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              Human growth hormone releasing factor (hGRF) modulates calcium currents in human growth hormone secreting adenoma cells

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                Author and article information

                Journal
                NEN
                Neuroendocrinology
                10.1159/issn.0028-3835
                Neuroendocrinology
                S. Karger AG
                0028-3835
                1423-0194
                1999
                April 1999
                21 April 1999
                : 69
                : 4
                : 254-260
                Affiliations
                Prince Henry’s Institute of Medical Research, Monash Medical Centre, Clayton, Vic., Australia
                Article
                54426 Neuroendocrinology 1999;69:254–260
                10.1159/000054426
                10207277
                © 1999 S. Karger AG, Basel

                Copyright: All rights reserved. No part of this publication may be translated into other languages, reproduced or utilized in any form or by any means, electronic or mechanical, including photocopying, recording, microcopying, or by any information storage and retrieval system, without permission in writing from the publisher. Drug Dosage: The authors and the publisher have exerted every effort to ensure that drug selection and dosage set forth in this text are in accord with current recommendations and practice at the time of publication. However, in view of ongoing research, changes in government regulations, and the constant flow of information relating to drug therapy and drug reactions, the reader is urged to check the package insert for each drug for any changes in indications and dosage and for added warnings and precautions. This is particularly important when the recommended agent is a new and/or infrequently employed drug. Disclaimer: The statements, opinions and data contained in this publication are solely those of the individual authors and contributors and not of the publishers and the editor(s). The appearance of advertisements or/and product references in the publication is not a warranty, endorsement, or approval of the products or services advertised or of their effectiveness, quality or safety. The publisher and the editor(s) disclaim responsibility for any injury to persons or property resulting from any ideas, methods, instructions or products referred to in the content or advertisements.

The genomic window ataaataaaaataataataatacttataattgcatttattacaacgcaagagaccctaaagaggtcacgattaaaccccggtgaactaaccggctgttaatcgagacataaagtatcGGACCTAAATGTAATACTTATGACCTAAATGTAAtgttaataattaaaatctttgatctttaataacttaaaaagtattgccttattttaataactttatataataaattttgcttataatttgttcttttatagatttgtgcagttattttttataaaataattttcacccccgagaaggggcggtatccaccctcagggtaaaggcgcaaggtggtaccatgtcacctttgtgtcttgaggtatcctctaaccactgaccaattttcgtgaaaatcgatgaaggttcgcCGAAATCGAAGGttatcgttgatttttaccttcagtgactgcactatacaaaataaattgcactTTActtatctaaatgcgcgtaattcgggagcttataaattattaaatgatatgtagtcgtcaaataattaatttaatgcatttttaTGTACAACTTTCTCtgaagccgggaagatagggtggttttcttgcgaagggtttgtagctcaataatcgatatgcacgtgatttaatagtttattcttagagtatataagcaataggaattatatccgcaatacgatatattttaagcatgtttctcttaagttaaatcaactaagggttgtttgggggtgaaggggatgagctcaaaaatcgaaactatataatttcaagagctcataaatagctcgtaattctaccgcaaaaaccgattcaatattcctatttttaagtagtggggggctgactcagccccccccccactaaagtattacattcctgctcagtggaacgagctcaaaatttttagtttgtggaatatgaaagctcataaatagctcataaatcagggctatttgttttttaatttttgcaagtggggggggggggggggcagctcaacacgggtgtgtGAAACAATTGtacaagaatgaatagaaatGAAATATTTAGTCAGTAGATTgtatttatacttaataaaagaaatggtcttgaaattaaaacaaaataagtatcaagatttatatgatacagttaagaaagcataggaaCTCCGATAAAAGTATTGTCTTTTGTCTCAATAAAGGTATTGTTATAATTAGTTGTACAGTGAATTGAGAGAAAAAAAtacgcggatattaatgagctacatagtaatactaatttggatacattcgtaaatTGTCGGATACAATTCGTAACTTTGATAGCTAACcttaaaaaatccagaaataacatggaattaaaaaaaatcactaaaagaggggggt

Page count
                Figures: 6, References: 43, Pages: 7
                Categories
                Reproductive Neuroendocrinology